The Seine-Saint-Denis department furnishes the labor sacrificed by the ruling class so that society can be kept running, fed and cared for. The many nurses, deliverymen, territorial agents and medical assistants who live in this area cannot telecommute to work like 57 percent of management staff, or flee Paris to second residences in the countryside as large parts of the upper-middle classes and the bourgeoisie have done.
Seine-Saint-Denis workers not only are the most exposed to COVID-19 and to the food insecurity that flows from it, but also are less well cared for. Seine-Saint-Denis only has 0.5 hospital beds per 10,000 residents—only a third of the percentage of the city of Paris proper, which itself has a totally insufficient supply of hospital beds that was rapidly depleted by the onrush of cases from the pandemic.
Sylvie Thomassin, the mayor of the town of Bondy in Seine-Saint-Denis, said she had never signed so many death certificates day after day, adding that it was linked to overcrowding and precarious living: “We have a lot of social housing, which is often too small, and so it is hard for residents not to bump into each other at home. … Obviously this living at close quarters makes things worse.”
Frédéric Adnet, the head of emergency medical services in the department, said, “It is quite simple, there are more deaths in Seine-Saint-Denis because there are more infections. … The virus circulates far more easily here than elsewhere. Confinement is hard in impoverished areas like ours, where there are many large families in tiny apartments, housing complexes for migrant workers and slums. It is well known that infectious diseases affect the precarious more, because contagion is easier and they are harder to follow for treatment.”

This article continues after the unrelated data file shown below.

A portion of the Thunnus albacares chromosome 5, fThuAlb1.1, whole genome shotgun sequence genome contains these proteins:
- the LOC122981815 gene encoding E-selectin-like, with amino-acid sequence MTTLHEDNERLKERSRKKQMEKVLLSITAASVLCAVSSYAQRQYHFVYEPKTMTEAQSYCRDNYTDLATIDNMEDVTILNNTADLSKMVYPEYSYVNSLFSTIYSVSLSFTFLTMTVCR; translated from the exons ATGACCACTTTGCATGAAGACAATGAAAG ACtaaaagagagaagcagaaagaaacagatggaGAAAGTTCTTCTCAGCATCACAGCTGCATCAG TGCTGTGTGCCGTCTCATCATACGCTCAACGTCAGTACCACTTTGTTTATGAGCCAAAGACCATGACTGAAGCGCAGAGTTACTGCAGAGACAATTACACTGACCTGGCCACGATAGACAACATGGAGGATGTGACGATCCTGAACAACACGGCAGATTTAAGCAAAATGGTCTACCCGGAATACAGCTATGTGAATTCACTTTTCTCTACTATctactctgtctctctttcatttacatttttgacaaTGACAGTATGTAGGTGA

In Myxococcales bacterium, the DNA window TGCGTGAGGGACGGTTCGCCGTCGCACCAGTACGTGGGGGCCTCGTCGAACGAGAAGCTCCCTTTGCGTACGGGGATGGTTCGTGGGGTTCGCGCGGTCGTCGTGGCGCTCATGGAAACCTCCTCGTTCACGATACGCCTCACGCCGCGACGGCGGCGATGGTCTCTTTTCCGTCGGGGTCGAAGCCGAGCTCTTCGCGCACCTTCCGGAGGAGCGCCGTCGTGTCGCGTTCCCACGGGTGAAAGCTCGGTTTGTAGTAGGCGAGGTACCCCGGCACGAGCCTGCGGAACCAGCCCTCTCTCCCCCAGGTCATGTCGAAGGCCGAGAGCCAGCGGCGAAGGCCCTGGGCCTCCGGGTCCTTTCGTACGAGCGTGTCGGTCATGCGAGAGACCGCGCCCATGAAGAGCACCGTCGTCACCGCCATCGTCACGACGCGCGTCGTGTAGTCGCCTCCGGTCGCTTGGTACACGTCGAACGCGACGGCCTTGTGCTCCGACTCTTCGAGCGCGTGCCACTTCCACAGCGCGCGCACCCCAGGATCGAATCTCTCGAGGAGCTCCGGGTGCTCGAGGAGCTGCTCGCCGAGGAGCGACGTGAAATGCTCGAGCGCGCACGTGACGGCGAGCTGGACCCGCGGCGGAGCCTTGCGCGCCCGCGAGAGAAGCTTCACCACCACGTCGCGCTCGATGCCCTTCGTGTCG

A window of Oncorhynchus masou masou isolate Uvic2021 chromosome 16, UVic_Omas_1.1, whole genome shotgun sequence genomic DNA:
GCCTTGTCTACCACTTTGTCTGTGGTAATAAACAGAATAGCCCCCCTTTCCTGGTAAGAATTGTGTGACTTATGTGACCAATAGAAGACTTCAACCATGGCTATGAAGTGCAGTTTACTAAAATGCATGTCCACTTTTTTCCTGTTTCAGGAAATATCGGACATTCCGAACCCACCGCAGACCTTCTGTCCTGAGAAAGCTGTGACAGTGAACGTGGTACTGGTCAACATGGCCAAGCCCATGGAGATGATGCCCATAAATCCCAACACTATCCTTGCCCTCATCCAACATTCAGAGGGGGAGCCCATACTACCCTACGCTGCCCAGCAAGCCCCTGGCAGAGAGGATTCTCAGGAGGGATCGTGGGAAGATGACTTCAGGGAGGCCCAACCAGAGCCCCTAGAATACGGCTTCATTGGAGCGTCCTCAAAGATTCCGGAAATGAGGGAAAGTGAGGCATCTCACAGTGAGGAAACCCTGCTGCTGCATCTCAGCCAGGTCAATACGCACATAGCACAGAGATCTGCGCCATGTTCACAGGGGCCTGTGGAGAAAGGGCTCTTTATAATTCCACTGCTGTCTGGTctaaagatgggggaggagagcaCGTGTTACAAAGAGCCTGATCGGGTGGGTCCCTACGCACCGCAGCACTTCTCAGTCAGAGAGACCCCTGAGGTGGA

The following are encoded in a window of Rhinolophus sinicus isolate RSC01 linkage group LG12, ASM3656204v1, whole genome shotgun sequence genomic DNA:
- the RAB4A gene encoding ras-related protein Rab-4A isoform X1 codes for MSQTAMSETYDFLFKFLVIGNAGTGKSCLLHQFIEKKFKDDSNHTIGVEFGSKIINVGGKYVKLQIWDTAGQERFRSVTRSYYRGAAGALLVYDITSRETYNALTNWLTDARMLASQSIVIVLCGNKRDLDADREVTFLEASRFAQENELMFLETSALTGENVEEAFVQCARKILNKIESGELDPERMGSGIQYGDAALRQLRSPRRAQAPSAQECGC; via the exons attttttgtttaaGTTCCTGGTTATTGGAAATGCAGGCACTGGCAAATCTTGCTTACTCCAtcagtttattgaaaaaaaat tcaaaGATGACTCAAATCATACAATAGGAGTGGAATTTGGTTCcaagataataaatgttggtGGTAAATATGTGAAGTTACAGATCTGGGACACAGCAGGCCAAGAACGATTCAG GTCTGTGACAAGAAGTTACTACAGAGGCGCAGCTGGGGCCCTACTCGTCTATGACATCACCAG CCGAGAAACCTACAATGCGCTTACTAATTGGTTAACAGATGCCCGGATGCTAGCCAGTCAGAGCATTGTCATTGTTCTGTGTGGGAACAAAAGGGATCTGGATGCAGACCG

It is an unanswerable condemnation of the social order that in the very cities where the “essential” workers live who resupply, feed and care for the population as a whole, countless thousands are going hungry or falling ill and dying without proper care. The vast bank and corporate bailouts benefitting the super-rich must be expropriated, and these vast social resources used to properly care for the oppressed masses of the working class.